In 2021, real GDP changes in individual EU regions ranged from -2.4% in Province Brabant wallon (Belgium) to +16.7% in Notio Aigaio (Greece) compared with 2020. Real GDP increased in all EU regions except three: Prov. Brabant wallon (Belgium), Mayotte (-0.7%; France) and Tirol (-0.2%; Austria).

The regions with the largest growth in GDP volume after the Notio Aigaio region in Greece were the Southern region of Ireland (+16.3%) and Jadranska Hrvatska in Croatia (+16.0%).


Source dataset: nama_10r_2gvagr


This information comes from data on regional national accounts published by Eurostat today.

Ireland recorded highest increase in real GDP level compared with pre-pandemic level in 2019

The COVID-19 crisis strongly impacted all regions, affecting social and economic indicators in 2020. The GDP volume growth rates in 2021 are, in many cases, inversely proportional to falls in GDP in 2020.

When comparing GDP volume levels in 2021 with the pre-COVID year of 2019, the three regions with the largest increases were all in Ireland: Southern (+28.4%), Eastern and Midland (+15.4%) and Northern and Western (+14.1%). 79 regions had a higher GDP volume level in 2021 than in 2019.


Bar chart: GDP change in selected EU regions, NUTS 2, 2021 compared with 2019

Source dataset: nama_10r_2gvagr


Meanwhile, the largest decreases were recorded in Illes Balears (-15.0%; Spain), Algarve (-13.8%; Portugal) and Canarias (-13.4%; Spain).

Luxembourg and Southern Ireland had highest GDP per capita in 2021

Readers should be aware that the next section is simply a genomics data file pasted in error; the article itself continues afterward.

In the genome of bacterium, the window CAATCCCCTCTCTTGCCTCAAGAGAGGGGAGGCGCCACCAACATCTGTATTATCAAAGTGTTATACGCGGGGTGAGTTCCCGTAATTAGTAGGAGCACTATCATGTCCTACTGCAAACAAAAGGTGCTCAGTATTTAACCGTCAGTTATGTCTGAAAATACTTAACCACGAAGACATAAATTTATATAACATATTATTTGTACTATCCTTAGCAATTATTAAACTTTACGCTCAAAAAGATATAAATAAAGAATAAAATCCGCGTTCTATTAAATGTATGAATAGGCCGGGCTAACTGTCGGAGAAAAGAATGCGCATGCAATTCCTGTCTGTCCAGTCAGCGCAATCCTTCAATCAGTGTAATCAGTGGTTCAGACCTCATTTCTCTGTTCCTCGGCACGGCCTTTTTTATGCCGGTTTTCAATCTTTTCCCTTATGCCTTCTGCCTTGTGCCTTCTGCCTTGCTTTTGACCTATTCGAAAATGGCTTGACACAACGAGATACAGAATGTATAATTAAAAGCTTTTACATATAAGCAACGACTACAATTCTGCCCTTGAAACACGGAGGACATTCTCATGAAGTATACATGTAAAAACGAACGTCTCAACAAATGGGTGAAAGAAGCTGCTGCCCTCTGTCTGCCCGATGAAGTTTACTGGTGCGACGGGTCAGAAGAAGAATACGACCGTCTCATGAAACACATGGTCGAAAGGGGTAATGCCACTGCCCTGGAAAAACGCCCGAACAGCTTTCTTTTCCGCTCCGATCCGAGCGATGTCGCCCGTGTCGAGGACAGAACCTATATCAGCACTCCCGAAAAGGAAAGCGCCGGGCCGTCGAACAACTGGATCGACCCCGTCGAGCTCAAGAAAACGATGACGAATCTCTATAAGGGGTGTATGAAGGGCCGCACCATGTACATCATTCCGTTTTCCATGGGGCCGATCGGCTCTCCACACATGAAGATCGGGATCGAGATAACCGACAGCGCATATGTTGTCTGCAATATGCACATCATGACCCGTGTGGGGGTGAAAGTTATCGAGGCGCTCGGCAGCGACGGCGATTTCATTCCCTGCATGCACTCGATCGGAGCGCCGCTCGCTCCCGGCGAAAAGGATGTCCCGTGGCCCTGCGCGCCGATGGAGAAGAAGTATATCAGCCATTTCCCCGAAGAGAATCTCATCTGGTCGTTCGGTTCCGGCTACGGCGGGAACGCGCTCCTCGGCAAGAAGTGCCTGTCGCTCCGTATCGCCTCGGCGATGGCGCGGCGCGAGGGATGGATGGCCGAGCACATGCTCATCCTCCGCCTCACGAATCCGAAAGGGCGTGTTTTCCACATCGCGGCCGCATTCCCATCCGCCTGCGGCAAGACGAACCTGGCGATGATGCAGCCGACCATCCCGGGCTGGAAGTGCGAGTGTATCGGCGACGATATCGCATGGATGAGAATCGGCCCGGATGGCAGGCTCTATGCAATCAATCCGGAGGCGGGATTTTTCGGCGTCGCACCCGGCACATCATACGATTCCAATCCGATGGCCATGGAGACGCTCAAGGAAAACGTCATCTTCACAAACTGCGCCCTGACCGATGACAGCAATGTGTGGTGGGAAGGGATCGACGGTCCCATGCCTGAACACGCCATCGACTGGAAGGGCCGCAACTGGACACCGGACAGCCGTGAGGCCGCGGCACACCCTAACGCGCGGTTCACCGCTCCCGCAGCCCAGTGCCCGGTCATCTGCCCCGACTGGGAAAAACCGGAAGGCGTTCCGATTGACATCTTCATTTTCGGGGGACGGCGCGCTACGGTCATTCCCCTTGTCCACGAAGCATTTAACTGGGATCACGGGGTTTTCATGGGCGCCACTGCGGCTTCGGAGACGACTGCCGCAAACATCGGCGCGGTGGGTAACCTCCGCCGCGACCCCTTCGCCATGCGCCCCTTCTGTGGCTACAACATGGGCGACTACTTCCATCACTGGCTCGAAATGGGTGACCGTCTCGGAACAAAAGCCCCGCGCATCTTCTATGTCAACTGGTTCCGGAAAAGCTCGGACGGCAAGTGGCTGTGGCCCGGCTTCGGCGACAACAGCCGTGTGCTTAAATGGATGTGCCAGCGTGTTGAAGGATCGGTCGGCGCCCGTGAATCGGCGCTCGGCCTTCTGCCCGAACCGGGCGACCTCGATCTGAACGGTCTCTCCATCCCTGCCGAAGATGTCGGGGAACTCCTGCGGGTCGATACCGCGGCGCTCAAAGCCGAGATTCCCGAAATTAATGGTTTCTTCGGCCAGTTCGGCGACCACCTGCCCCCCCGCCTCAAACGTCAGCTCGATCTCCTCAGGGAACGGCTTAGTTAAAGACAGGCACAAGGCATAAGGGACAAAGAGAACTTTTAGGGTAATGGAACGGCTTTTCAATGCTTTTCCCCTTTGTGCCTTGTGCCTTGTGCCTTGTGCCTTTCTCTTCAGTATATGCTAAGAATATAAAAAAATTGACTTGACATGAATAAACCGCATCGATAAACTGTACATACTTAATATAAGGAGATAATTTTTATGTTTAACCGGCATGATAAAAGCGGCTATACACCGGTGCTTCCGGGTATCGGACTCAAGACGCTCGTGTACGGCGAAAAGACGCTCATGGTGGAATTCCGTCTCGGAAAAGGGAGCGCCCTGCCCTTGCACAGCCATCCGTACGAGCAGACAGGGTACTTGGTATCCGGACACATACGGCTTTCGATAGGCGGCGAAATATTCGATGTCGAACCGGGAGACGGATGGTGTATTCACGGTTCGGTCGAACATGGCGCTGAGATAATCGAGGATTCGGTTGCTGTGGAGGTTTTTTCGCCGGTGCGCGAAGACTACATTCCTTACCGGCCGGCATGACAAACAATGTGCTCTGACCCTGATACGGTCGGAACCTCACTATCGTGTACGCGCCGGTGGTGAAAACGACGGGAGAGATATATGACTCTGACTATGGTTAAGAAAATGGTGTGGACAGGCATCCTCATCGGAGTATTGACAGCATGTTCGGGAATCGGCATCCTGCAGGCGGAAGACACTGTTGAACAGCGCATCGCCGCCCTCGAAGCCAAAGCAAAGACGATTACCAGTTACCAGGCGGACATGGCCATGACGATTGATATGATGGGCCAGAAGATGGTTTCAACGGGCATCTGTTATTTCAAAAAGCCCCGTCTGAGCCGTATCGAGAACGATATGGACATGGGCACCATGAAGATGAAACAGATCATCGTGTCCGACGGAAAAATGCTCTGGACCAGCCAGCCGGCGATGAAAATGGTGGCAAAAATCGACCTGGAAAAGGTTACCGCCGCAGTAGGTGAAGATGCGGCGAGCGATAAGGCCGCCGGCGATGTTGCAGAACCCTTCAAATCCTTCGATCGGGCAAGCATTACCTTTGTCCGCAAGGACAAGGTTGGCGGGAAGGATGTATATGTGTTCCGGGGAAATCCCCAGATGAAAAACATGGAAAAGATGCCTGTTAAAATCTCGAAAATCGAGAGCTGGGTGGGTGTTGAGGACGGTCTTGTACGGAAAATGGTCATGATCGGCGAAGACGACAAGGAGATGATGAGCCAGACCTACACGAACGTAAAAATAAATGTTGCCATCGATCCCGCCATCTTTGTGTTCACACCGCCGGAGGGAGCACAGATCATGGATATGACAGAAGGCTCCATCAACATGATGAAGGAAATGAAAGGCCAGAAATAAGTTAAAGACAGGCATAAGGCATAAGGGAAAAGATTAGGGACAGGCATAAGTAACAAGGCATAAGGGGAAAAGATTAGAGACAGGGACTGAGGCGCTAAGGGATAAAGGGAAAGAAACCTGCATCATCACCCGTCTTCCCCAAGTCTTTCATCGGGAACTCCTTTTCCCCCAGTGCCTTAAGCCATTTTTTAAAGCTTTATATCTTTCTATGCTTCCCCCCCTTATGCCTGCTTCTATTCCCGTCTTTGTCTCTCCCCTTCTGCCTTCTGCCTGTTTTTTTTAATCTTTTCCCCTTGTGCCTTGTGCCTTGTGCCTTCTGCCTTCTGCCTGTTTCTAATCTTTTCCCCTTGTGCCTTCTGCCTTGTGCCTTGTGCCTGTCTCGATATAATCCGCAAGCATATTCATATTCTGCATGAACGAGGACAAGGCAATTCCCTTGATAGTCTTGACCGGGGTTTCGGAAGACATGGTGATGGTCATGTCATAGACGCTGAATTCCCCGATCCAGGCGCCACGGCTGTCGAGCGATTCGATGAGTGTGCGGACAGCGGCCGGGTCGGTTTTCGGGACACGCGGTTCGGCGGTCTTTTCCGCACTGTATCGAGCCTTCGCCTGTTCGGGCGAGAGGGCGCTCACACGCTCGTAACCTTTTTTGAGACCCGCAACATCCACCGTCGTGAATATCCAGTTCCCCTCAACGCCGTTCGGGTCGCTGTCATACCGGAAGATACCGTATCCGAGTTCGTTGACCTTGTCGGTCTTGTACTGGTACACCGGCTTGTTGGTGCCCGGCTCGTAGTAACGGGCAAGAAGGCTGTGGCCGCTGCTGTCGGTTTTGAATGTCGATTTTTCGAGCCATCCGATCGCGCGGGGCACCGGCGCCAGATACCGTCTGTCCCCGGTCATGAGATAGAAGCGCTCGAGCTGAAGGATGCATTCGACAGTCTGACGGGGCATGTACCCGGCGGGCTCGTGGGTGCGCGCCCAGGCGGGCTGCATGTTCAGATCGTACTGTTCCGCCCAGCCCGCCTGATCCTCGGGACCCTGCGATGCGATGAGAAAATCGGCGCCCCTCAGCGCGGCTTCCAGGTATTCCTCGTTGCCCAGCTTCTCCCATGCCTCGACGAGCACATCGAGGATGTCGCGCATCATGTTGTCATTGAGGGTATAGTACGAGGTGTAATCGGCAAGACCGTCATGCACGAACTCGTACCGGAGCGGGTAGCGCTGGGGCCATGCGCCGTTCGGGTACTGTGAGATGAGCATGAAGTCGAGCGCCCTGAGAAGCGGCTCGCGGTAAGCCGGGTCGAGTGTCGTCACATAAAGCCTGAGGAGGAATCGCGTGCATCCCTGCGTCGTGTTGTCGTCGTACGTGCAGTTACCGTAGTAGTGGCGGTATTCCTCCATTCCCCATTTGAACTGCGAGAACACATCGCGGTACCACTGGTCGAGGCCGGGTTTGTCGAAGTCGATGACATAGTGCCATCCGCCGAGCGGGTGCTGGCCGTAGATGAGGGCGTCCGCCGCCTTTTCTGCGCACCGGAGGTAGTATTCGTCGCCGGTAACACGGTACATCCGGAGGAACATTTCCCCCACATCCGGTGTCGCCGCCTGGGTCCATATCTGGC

In 2021, regional GDP per capita expressed in terms of national purchasing power standards (PPS) ranged from 28% of the EU average in Mayotte (France) to 268% in Luxembourg.


Source dataset: nama_10r_2gdp


The leading regions in the ranking of regional GDP per capita in 2021 expressed in terms of national PPS after Luxembourg were in Southern Ireland (261% of the EU average), Eastern and Midland Ireland (239%) and Région de Bruxelles Capitale / Brussels Hoofdstedelijk Gewest (204%; Brussels). The high GDP per capita in these regions can be partly explained by a high inflow of commuting workers (Luxembourg and Brussels) and by some major multinational enterprises domiciled in the regions (Southern, and Eastern and Midland Ireland).

In contrast, after Mayotte, the lowest regions in the ranking were all in Bulgaria: Yuzhen tsentralen (38% of the EU average), Severen tsentralen and Severozapaden (both 39%).

For more information


Methodological notes:

  • In this article, the regional data are presented at NUTS 2 level. Estonia, Cyprus, Latvia, Luxembourg, Malta, Montenegro and North Macedonia: single regions at this level of detail.
  • Poland: regional data on GDP change not available.
  • Methodological file
  • Manual on regional accounts methods


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